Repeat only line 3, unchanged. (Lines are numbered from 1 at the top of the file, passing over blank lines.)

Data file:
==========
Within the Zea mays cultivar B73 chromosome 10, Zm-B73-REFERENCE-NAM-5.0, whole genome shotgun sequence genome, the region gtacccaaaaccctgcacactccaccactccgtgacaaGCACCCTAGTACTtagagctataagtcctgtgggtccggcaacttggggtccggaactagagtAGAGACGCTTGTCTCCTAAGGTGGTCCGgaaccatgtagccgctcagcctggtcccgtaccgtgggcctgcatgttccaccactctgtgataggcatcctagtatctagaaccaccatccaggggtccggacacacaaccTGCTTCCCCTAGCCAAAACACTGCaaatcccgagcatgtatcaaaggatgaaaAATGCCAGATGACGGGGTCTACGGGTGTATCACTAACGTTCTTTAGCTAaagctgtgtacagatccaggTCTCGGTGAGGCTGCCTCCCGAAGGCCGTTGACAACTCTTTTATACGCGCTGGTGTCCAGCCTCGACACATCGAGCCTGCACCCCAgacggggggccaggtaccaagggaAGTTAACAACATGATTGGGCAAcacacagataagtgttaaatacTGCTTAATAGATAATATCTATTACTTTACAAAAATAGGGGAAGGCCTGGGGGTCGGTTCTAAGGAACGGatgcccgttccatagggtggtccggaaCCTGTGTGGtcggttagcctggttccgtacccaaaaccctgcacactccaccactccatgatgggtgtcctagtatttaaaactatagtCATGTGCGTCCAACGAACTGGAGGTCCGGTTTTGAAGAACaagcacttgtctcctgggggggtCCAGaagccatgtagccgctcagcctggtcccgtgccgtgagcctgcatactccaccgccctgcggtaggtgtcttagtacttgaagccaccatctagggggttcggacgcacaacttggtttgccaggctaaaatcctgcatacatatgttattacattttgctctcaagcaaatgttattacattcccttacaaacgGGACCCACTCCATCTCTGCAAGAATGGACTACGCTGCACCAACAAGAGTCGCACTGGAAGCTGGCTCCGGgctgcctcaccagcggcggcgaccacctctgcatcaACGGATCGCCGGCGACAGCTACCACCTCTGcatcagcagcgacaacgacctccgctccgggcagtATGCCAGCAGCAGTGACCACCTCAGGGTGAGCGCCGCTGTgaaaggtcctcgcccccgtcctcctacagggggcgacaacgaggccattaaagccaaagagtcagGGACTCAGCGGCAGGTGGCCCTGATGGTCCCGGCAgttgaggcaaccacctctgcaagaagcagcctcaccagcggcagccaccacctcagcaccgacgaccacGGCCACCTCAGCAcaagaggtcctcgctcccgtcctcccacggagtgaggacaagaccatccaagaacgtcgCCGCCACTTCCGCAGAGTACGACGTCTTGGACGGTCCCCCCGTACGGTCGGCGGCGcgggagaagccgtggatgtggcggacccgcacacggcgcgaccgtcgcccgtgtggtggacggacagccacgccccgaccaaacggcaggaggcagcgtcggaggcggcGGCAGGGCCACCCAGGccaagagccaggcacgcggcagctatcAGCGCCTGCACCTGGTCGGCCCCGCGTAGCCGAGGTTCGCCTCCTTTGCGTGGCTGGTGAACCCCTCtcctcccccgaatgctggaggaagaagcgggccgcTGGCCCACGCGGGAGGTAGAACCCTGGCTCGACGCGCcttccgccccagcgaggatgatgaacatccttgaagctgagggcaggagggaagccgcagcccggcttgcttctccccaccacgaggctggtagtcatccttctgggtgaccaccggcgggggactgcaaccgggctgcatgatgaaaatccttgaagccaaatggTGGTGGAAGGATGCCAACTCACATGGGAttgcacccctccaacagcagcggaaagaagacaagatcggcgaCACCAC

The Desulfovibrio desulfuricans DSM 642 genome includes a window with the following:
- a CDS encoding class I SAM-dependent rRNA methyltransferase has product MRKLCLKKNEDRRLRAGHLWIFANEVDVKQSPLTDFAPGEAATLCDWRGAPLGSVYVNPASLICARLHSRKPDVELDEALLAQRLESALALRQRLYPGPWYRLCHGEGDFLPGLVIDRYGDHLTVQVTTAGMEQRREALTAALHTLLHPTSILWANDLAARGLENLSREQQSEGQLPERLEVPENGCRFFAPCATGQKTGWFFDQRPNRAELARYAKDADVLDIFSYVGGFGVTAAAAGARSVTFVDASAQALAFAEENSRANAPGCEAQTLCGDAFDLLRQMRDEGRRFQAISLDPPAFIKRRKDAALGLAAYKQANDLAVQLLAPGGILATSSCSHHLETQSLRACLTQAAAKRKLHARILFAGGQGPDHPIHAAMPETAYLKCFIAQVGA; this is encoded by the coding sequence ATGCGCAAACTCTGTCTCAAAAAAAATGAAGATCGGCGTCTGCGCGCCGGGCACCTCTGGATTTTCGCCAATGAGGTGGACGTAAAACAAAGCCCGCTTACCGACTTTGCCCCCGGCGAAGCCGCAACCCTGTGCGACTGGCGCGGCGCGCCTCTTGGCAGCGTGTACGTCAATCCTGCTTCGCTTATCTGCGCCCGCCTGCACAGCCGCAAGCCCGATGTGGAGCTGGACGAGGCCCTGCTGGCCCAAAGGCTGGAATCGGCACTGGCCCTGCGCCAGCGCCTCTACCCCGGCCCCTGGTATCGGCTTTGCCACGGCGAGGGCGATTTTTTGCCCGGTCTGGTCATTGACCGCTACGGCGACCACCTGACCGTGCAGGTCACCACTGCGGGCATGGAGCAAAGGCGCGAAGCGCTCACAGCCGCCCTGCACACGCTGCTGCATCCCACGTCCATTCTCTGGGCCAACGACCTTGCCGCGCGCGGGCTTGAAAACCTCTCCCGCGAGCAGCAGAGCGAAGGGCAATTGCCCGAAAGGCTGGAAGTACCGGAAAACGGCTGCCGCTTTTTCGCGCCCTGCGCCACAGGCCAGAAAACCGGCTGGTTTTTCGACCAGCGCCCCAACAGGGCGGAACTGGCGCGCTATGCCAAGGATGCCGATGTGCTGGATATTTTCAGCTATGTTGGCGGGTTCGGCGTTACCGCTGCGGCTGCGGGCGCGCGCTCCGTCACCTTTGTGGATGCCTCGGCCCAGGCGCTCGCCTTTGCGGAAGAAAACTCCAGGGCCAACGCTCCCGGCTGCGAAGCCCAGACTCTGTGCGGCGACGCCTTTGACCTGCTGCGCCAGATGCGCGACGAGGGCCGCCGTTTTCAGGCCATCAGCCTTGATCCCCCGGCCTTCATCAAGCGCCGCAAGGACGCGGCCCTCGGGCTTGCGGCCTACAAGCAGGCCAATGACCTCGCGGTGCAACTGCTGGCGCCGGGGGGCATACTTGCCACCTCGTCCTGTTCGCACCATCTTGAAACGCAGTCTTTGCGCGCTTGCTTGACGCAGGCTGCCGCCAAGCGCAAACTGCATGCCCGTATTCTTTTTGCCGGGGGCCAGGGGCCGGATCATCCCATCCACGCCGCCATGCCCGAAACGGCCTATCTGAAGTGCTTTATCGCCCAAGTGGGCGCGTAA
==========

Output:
- a CDS encoding class I SAM-dependent rRNA methyltransferase has product MRKLCLKKNEDRRLRAGHLWIFANEVDVKQSPLTDFAPGEAATLCDWRGAPLGSVYVNPASLICARLHSRKPDVELDEALLAQRLESALALRQRLYPGPWYRLCHGEGDFLPGLVIDRYGDHLTVQVTTAGMEQRREALTAALHTLLHPTSILWANDLAARGLENLSREQQSEGQLPERLEVPENGCRFFAPCATGQKTGWFFDQRPNRAELARYAKDADVLDIFSYVGGFGVTAAAAGARSVTFVDASAQALAFAEENSRANAPGCEAQTLCGDAFDLLRQMRDEGRRFQAISLDPPAFIKRRKDAALGLAAYKQANDLAVQLLAPGGILATSSCSHHLETQSLRACLTQAAAKRKLHARILFAGGQGPDHPIHAAMPETAYLKCFIAQVGA; this is encoded by the coding sequence ATGCGCAAACTCTGTCTCAAAAAAAATGAAGATCGGCGTCTGCGCGCCGGGCACCTCTGGATTTTCGCCAATGAGGTGGACGTAAAACAAAGCCCGCTTACCGACTTTGCCCCCGGCGAAGCCGCAACCCTGTGCGACTGGCGCGGCGCGCCTCTTGGCAGCGTGTACGTCAATCCTGCTTCGCTTATCTGCGCCCGCCTGCACAGCCGCAAGCCCGATGTGGAGCTGGACGAGGCCCTGCTGGCCCAAAGGCTGGAATCGGCACTGGCCCTGCGCCAGCGCCTCTACCCCGGCCCCTGGTATCGGCTTTGCCACGGCGAGGGCGATTTTTTGCCCGGTCTGGTCATTGACCGCTACGGCGACCACCTGACCGTGCAGGTCACCACTGCGGGCATGGAGCAAAGGCGCGAAGCGCTCACAGCCGCCCTGCACACGCTGCTGCATCCCACGTCCATTCTCTGGGCCAACGACCTTGCCGCGCGCGGGCTTGAAAACCTCTCCCGCGAGCAGCAGAGCGAAGGGCAATTGCCCGAAAGGCTGGAAGTACCGGAAAACGGCTGCCGCTTTTTCGCGCCCTGCGCCACAGGCCAGAAAACCGGCTGGTTTTTCGACCAGCGCCCCAACAGGGCGGAACTGGCGCGCTATGCCAAGGATGCCGATGTGCTGGATATTTTCAGCTATGTTGGCGGGTTCGGCGTTACCGCTGCGGCTGCGGGCGCGCGCTCCGTCACCTTTGTGGATGCCTCGGCCCAGGCGCTCGCCTTTGCGGAAGAAAACTCCAGGGCCAACGCTCCCGGCTGCGAAGCCCAGACTCTGTGCGGCGACGCCTTTGACCTGCTGCGCCAGATGCGCGACGAGGGCCGCCGTTTTCAGGCCATCAGCCTTGATCCCCCGGCCTTCATCAAGCGCCGCAAGGACGCGGCCCTCGGGCTTGCGGCCTACAAGCAGGCCAATGACCTCGCGGTGCAACTGCTGGCGCCGGGGGGCATACTTGCCACCTCGTCCTGTTCGCACCATCTTGAAACGCAGTCTTTGCGCGCTTGCTTGACGCAGGCTGCCGCCAAGCGCAAACTGCATGCCCGTATTCTTTTTGCCGGGGGCCAGGGGCCGGATCATCCCATCCACGCCGCCATGCCCGAAACGGCCTATCTGAAGTGCTTTATCGCCCAAGTGGGCGCGTAA